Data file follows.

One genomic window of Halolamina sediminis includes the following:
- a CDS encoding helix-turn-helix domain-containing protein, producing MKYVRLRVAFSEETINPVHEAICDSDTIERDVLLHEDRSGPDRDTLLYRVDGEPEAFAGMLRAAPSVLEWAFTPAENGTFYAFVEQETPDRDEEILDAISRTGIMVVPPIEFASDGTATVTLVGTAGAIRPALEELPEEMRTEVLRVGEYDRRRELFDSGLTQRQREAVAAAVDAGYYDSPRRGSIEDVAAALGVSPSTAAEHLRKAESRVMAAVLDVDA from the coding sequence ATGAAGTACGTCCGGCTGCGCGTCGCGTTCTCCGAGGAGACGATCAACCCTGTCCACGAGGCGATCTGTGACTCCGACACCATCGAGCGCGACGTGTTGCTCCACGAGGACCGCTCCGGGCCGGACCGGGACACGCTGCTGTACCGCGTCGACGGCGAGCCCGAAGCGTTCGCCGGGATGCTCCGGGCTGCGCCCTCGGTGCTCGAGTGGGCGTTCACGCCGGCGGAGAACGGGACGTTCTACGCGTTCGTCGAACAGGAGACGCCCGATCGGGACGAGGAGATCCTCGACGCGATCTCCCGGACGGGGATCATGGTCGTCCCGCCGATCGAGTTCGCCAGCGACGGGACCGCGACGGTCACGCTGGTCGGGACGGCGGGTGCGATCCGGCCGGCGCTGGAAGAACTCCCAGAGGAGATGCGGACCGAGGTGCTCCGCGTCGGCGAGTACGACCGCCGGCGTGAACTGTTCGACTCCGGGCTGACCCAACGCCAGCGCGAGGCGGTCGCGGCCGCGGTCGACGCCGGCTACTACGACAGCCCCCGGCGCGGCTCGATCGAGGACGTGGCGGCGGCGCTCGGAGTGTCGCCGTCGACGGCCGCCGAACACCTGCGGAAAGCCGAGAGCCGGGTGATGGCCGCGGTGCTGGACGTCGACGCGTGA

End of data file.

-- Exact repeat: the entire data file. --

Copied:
One genomic window of Halolamina sediminis includes the following:
- a CDS encoding helix-turn-helix domain-containing protein, producing MKYVRLRVAFSEETINPVHEAICDSDTIERDVLLHEDRSGPDRDTLLYRVDGEPEAFAGMLRAAPSVLEWAFTPAENGTFYAFVEQETPDRDEEILDAISRTGIMVVPPIEFASDGTATVTLVGTAGAIRPALEELPEEMRTEVLRVGEYDRRRELFDSGLTQRQREAVAAAVDAGYYDSPRRGSIEDVAAALGVSPSTAAEHLRKAESRVMAAVLDVDA from the coding sequence ATGAAGTACGTCCGGCTGCGCGTCGCGTTCTCCGAGGAGACGATCAACCCTGTCCACGAGGCGATCTGTGACTCCGACACCATCGAGCGCGACGTGTTGCTCCACGAGGACCGCTCCGGGCCGGACCGGGACACGCTGCTGTACCGCGTCGACGGCGAGCCCGAAGCGTTCGCCGGGATGCTCCGGGCTGCGCCCTCGGTGCTCGAGTGGGCGTTCACGCCGGCGGAGAACGGGACGTTCTACGCGTTCGTCGAACAGGAGACGCCCGATCGGGACGAGGAGATCCTCGACGCGATCTCCCGGACGGGGATCATGGTCGTCCCGCCGATCGAGTTCGCCAGCGACGGGACCGCGACGGTCACGCTGGTCGGGACGGCGGGTGCGATCCGGCCGGCGCTGGAAGAACTCCCAGAGGAGATGCGGACCGAGGTGCTCCGCGTCGGCGAGTACGACCGCCGGCGTGAACTGTTCGACTCCGGGCTGACCCAACGCCAGCGCGAGGCGGTCGCGGCCGCGGTCGACGCCGGCTACTACGACAGCCCCCGGCGCGGCTCGATCGAGGACGTGGCGGCGGCGCTCGGAGTGTCGCCGTCGACGGCCGCCGAACACCTGCGGAAAGCCGAGAGCCGGGTGATGGCCGCGGTGCTGGACGTCGACGCGTGA